On the second day Rubashov began a meeting in the Party offices, which were untidy and ugly, as they were all over the world. He spoke for a time about the hypocrisy and greed of European nations that had made the boycott fail: now they were willing to let the Revolutionary country go poor if they weren’t able to sell petrol. Paul and the other hands nodded, not understanding the practical implications: Little Loewy exchanged a quick glance with another man.
Rubashov prepares the workers for the news by casting blame on other countries, and arguing that although the Fatherland tried its best to maintain its ideological purity, now it has become impossible to retain both its ideological commitment and its economic goals.
Then the man, a writer, asked if it always must be themselves, the lowly workers, who have to deal with “your little transactions.” The dockhands are surprised, but Rubashov is ready and says it’s politically and geographically useful. The dockhands slowly realize what’s going on, and finally Rubashov says that the five cargo boats are arriving the next day. Everyone is silent: then Paul stands up, throws his hat down, and leaves. Rubashov says that the interests of industrial development Over There come before all else. A docker replies that they must give the example: the Party talks of solidarity, but then secretly breaks its own policy for its own benefit, while expecting the dockworkers to fall into line. Little Loewy, pale, salutes Rubashov and says quietly that this is also his opinion. He asks who else would like to speak, then closes the meeting. The events continue as expected: the cargo arrives, the leaders of the dockers’ section are expelled from the Party and Little Loewy denounced; three days later Little Loewy kills himself.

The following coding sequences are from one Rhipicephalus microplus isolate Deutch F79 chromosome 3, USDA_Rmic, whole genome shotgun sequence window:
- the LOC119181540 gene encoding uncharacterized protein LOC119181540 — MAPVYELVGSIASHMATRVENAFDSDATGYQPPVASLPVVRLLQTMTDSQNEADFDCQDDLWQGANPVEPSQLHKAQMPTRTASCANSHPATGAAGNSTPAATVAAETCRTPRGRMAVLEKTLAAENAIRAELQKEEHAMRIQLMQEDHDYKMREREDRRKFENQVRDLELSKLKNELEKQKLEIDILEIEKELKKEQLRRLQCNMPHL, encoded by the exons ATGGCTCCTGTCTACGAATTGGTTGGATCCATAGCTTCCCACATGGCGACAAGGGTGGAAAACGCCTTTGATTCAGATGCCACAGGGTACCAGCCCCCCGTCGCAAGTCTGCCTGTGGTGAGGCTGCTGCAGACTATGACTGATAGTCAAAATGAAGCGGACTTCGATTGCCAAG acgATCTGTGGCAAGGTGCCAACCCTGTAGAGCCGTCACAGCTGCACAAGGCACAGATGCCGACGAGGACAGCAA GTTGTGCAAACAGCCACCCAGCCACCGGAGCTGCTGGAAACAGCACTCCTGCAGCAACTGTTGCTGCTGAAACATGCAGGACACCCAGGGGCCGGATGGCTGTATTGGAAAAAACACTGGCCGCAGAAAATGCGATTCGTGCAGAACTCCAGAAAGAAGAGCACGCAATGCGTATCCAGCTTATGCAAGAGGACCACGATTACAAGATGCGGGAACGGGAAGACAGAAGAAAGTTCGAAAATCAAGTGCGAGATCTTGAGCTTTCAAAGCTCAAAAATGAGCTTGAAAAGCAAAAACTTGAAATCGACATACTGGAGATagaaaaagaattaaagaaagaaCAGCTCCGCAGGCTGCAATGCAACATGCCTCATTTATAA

Although the dockhands don’t yet understand what Rubashov is implying, this man helps them recognize that, despite the grand ideological claims of the Party, ultimately economic goals—the desire for wealth—will triumph again. Rubashov is in the awkward position of having to justify this change in policy while insisting on the fact that the Party is still infallible and its policies incontestable. Little Loewy recognizes the tragic irony that his commitment to the cause will ultimately prevent him from agreeing to bolster the ideological contradictions that the Party is now embracing. There is no resolution to these contradictions for him, other than suicide.